Don’t Forget Those Gift Receipts and Don’t Forget the “No Goods/Services” Stmt

The timing and content of gift receipts by nonprofits for charitable gifts over $250 can mean the difference between a generally happy situation and a very unhappy one (where your donor loses his deduction, with significant legal costs no less!).

The gift acknowledgement rules are simple:

  1. Donor must receive gift receipt (for gifts over $250) by the time he files his tax return covering the year of the gift (filing date or due date – whichever is earlier).
  2. The gift receipt must include language that clearly states that no goods or services were offered in return for the gift being acknowledged.

Miss either of these rules and you are looking for trouble.  And, that is exactly what the charity in a recent tax case must be going through right now.

What was the case?  Charity sent a thank you letter to the donor for $22,000+ in gifts soon enough after the gift but it didn’t include the “no good or services” statement. Then, a year later, the charity gave the donor a letter with the right language about goods or services.

Easy case: deduction denied by the tax court.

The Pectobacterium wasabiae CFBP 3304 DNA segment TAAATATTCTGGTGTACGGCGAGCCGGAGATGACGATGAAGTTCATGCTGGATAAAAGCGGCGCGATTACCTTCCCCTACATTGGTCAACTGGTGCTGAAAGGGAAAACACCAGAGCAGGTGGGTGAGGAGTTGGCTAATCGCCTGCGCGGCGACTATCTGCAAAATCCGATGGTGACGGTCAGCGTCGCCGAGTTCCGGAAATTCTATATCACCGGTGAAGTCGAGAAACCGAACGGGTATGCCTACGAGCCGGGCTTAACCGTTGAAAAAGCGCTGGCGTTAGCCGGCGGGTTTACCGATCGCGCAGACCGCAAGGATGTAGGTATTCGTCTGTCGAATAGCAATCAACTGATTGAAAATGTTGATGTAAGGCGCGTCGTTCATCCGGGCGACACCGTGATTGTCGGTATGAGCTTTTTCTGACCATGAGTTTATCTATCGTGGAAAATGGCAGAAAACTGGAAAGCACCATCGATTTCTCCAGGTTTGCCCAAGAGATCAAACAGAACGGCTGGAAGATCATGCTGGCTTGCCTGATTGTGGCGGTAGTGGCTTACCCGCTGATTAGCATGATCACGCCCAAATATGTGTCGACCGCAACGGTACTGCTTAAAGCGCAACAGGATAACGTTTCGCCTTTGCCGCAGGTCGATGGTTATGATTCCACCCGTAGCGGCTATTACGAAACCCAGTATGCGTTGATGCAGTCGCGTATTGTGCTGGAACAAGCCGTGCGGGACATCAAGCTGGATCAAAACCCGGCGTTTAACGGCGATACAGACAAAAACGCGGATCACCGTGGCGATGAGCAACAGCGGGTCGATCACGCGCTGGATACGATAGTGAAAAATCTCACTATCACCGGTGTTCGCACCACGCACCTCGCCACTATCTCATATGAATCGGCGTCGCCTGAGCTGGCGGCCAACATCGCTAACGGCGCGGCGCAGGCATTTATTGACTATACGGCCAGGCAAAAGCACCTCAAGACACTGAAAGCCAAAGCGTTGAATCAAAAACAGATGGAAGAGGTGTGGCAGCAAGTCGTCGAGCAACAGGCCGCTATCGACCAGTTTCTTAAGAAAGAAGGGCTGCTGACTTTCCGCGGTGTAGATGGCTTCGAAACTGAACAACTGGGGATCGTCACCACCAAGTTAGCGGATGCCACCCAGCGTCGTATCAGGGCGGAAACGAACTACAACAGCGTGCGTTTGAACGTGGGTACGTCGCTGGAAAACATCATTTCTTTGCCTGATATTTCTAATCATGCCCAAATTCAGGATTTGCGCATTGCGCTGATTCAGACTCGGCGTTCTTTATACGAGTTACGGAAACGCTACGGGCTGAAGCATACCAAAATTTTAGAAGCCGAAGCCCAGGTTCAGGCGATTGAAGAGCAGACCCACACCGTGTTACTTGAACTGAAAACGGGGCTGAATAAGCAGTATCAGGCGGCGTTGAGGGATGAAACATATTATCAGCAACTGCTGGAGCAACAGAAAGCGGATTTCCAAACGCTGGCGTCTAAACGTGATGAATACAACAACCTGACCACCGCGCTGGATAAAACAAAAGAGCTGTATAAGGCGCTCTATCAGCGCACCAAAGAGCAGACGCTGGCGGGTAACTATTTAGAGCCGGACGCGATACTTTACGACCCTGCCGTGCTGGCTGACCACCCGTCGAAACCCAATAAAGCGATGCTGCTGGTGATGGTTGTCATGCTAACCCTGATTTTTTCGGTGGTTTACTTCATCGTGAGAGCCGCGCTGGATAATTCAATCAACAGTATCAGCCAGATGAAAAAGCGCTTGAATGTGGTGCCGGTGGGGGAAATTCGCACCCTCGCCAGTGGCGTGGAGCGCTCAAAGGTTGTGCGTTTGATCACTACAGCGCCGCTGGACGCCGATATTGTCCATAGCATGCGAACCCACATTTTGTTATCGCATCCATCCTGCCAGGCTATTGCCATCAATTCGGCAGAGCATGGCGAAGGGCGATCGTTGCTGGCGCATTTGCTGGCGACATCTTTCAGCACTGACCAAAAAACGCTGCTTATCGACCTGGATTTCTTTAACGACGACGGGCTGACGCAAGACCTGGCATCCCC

There are times a taxpayer can get away with “substantial compliance” but not here.  If you want to read the case, click here: Chartiable Contr Deduction Durden TC Memo 2012-140.  Otherwise, get the right language into your gift receipts!

2 comments

  1. Thanks , I’ve just been searching for information about this subject for a while and yours is the greatest I’ve discovered till now. However, what about the bottom line? Are you positive about the source?|What i don’t understood is actually how you’re now not really much more neatly-liked than you might be now. You’re so intelligent.

    1. The source is linked in the article – those tax cases list the rules so yes I am positive on the source! Anyway, these are the little things that slip through the cracks and sometimes cause havoc. It is an easy enough rule to follow so nonprofits have only themselves to blame if one of these comes to roost.

      My blog has over 700 followers and gets between 1,000 and 2,000 hits a month – I usually post a few times a month. Would love to get my stuff out there more!

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